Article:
Monday, January 29, 2018

In Global Studies, It's Martin Luther (NOT) King by Dr. Michael Flanagan

This weekend many New York City teachers graded the New York State Regents exams. I graded the Global History and Geography exam. Regents are given at the end of each school year, and students can retake them again in January and August if they do not pass the first time. At this time, students must pass five of these exams in order to graduate, making the Regents a high-stakes standardized test. And for the high school teachers who have  20% - 40% of their APPR (Annual Professional Performance Review) being comprised of these student Regents scores, they are high-stakes as well. Essentially, the students’ futures, and our careers, ride on these state tests.

In NYC, teachers are not trusted enough to grade their own students’ exams in their own schools. Instead the grading is done in regional grading sites -- schools in other, very often inconveniently, located areas of the city. During “Regents Week” in January and June, teachers and exams are both shipped to these locations during regular school hours. When there is not enough time in the regular school day to complete the grading, the Department of Education hires teachers for overtime pay, known as per session hours. Most of us affectionately refer to this gig as “blood money”, but to be honest, the extra cash is nice.

The majority of teachers grading these exams are student-centered and caring professionals who have the students' interests at heart. They are there to fight for points in order to give the kids every chance to pass. But that doesn't mean we can't find the humor in the occasional entries from the “out of the mouths of babes” files -- the amusing things kids write in their essays shared at the tables to break up the monotony of scoring. Some actual quotes from this weekend:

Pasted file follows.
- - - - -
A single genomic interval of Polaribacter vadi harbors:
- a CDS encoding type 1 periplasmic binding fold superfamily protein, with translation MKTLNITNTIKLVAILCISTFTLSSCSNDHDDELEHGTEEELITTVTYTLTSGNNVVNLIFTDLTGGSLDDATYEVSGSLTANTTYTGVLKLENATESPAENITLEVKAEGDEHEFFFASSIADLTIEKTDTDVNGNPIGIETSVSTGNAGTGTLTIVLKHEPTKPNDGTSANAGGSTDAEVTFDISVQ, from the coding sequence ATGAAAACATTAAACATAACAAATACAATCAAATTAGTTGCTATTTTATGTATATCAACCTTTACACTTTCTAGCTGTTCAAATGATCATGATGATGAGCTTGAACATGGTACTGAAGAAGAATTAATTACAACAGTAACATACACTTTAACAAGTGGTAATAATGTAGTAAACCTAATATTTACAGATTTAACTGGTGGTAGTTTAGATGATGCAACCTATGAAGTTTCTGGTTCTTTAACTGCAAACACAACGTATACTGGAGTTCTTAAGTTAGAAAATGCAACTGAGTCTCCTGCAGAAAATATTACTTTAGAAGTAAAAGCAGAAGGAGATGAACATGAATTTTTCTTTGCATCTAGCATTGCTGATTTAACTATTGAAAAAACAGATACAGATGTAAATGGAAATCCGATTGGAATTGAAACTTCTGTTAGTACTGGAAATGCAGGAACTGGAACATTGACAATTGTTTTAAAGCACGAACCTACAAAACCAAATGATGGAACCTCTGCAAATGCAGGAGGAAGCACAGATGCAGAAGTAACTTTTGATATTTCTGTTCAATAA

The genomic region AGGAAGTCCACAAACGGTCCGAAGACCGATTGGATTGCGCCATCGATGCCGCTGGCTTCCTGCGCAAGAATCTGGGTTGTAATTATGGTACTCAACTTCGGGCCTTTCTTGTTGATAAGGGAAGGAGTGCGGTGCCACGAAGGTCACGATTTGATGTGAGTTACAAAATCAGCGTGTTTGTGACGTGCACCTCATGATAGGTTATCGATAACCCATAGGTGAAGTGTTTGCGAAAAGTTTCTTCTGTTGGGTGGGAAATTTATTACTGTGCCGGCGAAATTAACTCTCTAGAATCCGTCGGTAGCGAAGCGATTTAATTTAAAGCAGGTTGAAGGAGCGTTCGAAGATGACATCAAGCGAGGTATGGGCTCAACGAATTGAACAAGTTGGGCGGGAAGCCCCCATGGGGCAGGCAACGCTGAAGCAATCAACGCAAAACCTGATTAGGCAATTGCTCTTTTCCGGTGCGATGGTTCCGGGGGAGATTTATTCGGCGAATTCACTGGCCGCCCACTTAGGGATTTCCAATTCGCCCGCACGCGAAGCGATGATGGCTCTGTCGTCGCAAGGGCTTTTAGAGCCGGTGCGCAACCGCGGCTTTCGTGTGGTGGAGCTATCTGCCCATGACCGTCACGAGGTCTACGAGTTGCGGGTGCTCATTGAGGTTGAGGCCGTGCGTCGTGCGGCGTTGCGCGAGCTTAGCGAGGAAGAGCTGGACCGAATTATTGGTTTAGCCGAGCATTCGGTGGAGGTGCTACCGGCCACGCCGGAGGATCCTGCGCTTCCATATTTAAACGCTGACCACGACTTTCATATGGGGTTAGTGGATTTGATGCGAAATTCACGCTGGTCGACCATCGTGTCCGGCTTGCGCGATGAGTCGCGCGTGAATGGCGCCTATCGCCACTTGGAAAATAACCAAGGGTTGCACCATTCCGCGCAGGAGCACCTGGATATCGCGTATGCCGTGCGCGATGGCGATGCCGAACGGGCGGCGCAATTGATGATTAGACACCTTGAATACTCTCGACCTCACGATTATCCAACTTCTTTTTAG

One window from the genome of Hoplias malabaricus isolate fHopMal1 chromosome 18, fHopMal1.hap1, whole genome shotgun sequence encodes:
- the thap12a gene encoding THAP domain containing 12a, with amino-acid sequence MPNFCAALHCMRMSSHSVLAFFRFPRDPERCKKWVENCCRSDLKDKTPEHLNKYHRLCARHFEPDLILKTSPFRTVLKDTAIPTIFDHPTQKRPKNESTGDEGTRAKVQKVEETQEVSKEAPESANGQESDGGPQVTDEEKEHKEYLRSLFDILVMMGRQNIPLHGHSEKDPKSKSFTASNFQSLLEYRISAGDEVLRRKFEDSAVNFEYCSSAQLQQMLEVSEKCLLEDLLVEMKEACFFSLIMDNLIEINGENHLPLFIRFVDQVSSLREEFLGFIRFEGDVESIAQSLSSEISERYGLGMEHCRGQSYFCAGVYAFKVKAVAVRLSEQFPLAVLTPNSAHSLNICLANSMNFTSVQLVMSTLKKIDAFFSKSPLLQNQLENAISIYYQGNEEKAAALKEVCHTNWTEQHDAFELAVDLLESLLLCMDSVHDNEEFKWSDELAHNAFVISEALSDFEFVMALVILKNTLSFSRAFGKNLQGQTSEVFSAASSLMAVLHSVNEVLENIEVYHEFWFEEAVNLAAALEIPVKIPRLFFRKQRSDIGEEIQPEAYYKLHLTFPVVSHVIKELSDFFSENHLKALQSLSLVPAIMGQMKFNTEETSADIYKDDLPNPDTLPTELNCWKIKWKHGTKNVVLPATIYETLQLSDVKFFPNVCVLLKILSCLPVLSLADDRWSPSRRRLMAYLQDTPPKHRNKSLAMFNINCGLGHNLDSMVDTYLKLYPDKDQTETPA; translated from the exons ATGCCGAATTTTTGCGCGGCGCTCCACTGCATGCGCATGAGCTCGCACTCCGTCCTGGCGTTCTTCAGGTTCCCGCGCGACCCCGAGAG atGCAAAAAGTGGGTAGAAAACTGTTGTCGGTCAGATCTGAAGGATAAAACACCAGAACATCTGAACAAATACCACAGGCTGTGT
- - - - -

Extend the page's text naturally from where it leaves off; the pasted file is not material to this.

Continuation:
- When Gandhi got out of prison the first thing he did was take a walk around the city

- If Hitler sees Jews he kills them in an instant

- Galileo used the microscope to prove the sun was the center of the earth, but they didn't believe him.

- Martin Luther was an exceptional person he read a really great book by god. The Bible I believe it was called.

- Nelson Mandela took a six week ass whuppin for his people

- Martin Luther had 99 problems. He was awoke.

Then there are the kids that throw the Hail Mary, and abandon the essay altogether to plead for the grader’s mercy:  

“This is the hardest test I ever took so please pass me" or,

"I have not taken this class since 9th grade, and didn't go to the review classes, so I know I failed and will have to take it again in June. So I will have more time to study. Have a blessed day. "

While the graders could share a chuckle over these lines, we stopped laughing once we realized we were in the midst of a grave epidemic. The Martin Luther (Not) King Massacre.

As global studies teachers one of the first things that we teach our kids during instruction of the Protestant Reformation and again during Regents review, is that if you see Martin Luther, it is not, not, not, Martin Luther KING! Any teacher worth his or her weight knows this. It is like cops pulling the old “good cop bad cop routine” or a sales person pulling a “bait and switch”. You know it is coming, you need to expect it,  and should never fall for it. For the Global Regents you are not even supposed to mention the United States, except in reference to other world events.